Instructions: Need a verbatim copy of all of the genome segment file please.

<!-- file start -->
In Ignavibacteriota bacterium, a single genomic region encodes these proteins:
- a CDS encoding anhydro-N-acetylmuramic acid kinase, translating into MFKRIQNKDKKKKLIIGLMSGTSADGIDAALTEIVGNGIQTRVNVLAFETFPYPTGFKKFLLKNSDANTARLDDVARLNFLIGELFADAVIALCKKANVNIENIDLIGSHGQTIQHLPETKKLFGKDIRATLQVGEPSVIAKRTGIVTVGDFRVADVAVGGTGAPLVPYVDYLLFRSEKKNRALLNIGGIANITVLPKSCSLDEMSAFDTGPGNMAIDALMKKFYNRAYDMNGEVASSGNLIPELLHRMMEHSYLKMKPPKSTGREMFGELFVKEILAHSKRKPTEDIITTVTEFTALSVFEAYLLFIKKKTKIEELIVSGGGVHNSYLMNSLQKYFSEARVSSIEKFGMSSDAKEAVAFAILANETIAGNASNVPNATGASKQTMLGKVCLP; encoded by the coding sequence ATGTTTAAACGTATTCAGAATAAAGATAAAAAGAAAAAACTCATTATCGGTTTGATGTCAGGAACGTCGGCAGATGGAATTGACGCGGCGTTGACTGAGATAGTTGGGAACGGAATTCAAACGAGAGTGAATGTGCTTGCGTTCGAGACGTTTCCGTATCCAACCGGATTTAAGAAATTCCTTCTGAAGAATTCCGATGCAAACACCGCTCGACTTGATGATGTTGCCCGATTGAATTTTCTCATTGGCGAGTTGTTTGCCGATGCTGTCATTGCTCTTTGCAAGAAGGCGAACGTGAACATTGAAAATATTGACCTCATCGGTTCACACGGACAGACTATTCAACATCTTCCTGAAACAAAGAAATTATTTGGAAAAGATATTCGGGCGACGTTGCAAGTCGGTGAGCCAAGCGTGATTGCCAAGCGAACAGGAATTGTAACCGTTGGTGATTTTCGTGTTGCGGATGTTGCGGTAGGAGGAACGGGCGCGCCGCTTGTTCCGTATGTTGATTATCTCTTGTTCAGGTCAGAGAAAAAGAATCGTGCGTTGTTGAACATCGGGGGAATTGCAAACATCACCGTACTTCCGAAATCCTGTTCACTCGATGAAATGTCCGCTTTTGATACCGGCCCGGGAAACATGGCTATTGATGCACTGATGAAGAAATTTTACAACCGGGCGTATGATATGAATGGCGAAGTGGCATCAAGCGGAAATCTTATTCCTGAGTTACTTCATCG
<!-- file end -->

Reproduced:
In Ignavibacteriota bacterium, a single genomic region encodes these proteins:
- a CDS encoding anhydro-N-acetylmuramic acid kinase, translating into MFKRIQNKDKKKKLIIGLMSGTSADGIDAALTEIVGNGIQTRVNVLAFETFPYPTGFKKFLLKNSDANTARLDDVARLNFLIGELFADAVIALCKKANVNIENIDLIGSHGQTIQHLPETKKLFGKDIRATLQVGEPSVIAKRTGIVTVGDFRVADVAVGGTGAPLVPYVDYLLFRSEKKNRALLNIGGIANITVLPKSCSLDEMSAFDTGPGNMAIDALMKKFYNRAYDMNGEVASSGNLIPELLHRMMEHSYLKMKPPKSTGREMFGELFVKEILAHSKRKPTEDIITTVTEFTALSVFEAYLLFIKKKTKIEELIVSGGGVHNSYLMNSLQKYFSEARVSSIEKFGMSSDAKEAVAFAILANETIAGNASNVPNATGASKQTMLGKVCLP; encoded by the coding sequence ATGTTTAAACGTATTCAGAATAAAGATAAAAAGAAAAAACTCATTATCGGTTTGATGTCAGGAACGTCGGCAGATGGAATTGACGCGGCGTTGACTGAGATAGTTGGGAACGGAATTCAAACGAGAGTGAATGTGCTTGCGTTCGAGACGTTTCCGTATCCAACCGGATTTAAGAAATTCCTTCTGAAGAATTCCGATGCAAACACCGCTCGACTTGATGATGTTGCCCGATTGAATTTTCTCATTGGCGAGTTGTTTGCCGATGCTGTCATTGCTCTTTGCAAGAAGGCGAACGTGAACATTGAAAATATTGACCTCATCGGTTCACACGGACAGACTATTCAACATCTTCCTGAAACAAAGAAATTATTTGGAAAAGATATTCGGGCGACGTTGCAAGTCGGTGAGCCAAGCGTGATTGCCAAGCGAACAGGAATTGTAACCGTTGGTGATTTTCGTGTTGCGGATGTTGCGGTAGGAGGAACGGGCGCGCCGCTTGTTCCGTATGTTGATTATCTCTTGTTCAGGTCAGAGAAAAAGAATCGTGCGTTGTTGAACATCGGGGGAATTGCAAACATCACCGTACTTCCGAAATCCTGTTCACTCGATGAAATGTCCGCTTTTGATACCGGCCCGGGAAACATGGCTATTGATGCACTGATGAAGAAATTTTACAACCGGGCGTATGATATGAATGGCGAAGTGGCATCAAGCGGAAATCTTATTCCTGAGTTACTTCATCG